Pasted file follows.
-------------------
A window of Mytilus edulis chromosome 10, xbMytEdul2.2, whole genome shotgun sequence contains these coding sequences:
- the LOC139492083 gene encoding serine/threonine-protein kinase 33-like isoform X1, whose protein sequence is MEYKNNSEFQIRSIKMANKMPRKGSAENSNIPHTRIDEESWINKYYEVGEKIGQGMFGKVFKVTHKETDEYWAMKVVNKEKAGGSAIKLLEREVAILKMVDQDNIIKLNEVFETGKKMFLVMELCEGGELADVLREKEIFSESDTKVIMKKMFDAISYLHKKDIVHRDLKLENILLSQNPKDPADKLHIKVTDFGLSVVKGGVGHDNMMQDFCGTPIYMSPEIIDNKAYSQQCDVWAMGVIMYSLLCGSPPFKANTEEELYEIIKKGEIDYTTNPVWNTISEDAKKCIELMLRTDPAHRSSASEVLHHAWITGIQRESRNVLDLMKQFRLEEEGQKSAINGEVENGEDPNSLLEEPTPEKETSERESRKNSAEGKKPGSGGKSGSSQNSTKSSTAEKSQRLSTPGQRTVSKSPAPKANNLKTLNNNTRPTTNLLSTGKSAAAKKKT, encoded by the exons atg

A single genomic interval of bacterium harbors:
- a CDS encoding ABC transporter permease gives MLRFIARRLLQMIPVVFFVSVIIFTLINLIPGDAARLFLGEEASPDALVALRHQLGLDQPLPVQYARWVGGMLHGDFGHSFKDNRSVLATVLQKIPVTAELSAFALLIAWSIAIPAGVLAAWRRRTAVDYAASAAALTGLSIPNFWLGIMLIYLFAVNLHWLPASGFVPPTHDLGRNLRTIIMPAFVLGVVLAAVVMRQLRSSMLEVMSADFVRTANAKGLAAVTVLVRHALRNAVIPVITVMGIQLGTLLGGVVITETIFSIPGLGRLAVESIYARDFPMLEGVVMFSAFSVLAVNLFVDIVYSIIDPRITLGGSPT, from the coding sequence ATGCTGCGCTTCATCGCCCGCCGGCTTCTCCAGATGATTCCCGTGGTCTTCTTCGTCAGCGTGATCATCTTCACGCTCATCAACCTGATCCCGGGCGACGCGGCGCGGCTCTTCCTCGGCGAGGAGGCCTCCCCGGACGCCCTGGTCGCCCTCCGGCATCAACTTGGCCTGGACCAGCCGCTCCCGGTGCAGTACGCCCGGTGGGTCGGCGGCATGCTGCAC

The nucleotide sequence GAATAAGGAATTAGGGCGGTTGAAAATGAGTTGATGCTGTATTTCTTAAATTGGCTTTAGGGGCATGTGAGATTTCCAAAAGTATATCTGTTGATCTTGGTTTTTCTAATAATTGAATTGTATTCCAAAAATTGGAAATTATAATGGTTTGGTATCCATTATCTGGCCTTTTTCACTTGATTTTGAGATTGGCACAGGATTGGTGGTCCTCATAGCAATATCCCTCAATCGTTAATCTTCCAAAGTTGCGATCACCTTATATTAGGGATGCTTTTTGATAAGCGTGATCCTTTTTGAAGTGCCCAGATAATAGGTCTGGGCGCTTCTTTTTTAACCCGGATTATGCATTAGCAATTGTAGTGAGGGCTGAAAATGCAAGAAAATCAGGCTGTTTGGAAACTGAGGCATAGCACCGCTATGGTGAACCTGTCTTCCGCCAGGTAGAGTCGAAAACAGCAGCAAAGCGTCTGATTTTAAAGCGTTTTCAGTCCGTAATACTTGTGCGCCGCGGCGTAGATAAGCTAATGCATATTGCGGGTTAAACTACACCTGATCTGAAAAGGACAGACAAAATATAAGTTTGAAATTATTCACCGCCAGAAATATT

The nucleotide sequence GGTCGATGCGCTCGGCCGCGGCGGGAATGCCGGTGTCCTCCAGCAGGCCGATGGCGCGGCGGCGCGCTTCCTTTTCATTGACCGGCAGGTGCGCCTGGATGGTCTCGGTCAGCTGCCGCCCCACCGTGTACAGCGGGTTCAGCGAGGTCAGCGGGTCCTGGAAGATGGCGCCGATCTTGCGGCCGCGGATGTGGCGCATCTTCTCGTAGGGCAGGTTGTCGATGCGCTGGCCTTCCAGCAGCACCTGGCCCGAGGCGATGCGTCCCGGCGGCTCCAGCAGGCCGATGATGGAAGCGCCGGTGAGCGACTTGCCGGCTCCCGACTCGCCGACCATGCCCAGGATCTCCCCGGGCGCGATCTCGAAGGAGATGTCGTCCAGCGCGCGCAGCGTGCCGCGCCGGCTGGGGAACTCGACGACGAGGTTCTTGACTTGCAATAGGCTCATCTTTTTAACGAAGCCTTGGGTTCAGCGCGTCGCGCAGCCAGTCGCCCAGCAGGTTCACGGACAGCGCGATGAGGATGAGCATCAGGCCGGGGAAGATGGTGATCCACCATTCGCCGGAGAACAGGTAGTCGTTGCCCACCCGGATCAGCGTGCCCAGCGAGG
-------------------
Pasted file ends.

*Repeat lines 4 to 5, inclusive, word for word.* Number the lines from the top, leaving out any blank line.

- a CDS encoding ABC transporter permease gives MLRFIARRLLQMIPVVFFVSVIIFTLINLIPGDAARLFLGEEASPDALVALRHQLGLDQPLPVQYARWVGGMLHGDFGHSFKDNRSVLATVLQKIPVTAELSAFALLIAWSIAIPAGVLAAWRRRTAVDYAASAAALTGLSIPNFWLGIMLIYLFAVNLHWLPASGFVPPTHDLGRNLRTIIMPAFVLGVVLAAVVMRQLRSSMLEVMSADFVRTANAKGLAAVTVLVRHALRNAVIPVITVMGIQLGTLLGGVVITETIFSIPGLGRLAVESIYARDFPMLEGVVMFSAFSVLAVNLFVDIVYSIIDPRITLGGSPT, from the coding sequence ATGCTGCGCTTCATCGCCCGCCGGCTTCTCCAGATGATTCCCGTGGTCTTCTTCGTCAGCGTGATCATCTTCACGCTCATCAACCTGATCCCGGGCGACGCGGCGCGGCTCTTCCTCGGCGAGGAGGCCTCCCCGGACGCCCTGGTCGCCCTCCGGCATCAACTTGGCCTGGACCAGCCGCTCCCGGTGCAGTACGCCCGGTGGGTCGGCGGCATGCTGCAC

The nucleotide sequence GAATAAGGAATTAGGGCGGTTGAAAATGAGTTGATGCTGTATTTCTTAAATTGGCTTTAGGGGCATGTGAGATTTCCAAAAGTATATCTGTTGATCTTGGTTTTTCTAATAATTGAATTGTATTCCAAAAATTGGAAATTATAATGGTTTGGTATCCATTATCTGGCCTTTTTCACTTGATTTTGAGATTGGCACAGGATTGGTGGTCCTCATAGCAATATCCCTCAATCGTTAATCTTCCAAAGTTGCGATCACCTTATATTAGGGATGCTTTTTGATAAGCGTGATCCTTTTTGAAGTGCCCAGATAATAGGTCTGGGCGCTTCTTTTTTAACCCGGATTATGCATTAGCAATTGTAGTGAGGGCTGAAAATGCAAGAAAATCAGGCTGTTTGGAAACTGAGGCATAGCACCGCTATGGTGAACCTGTCTTCCGCCAGGTAGAGTCGAAAACAGCAGCAAAGCGTCTGATTTTAAAGCGTTTTCAGTCCGTAATACTTGTGCGCCGCGGCGTAGATAAGCTAATGCATATTGCGGGTTAAACTACACCTGATCTGAAAAGGACAGACAAAATATAAGTTTGAAATTATTCACCGCCAGAAATATT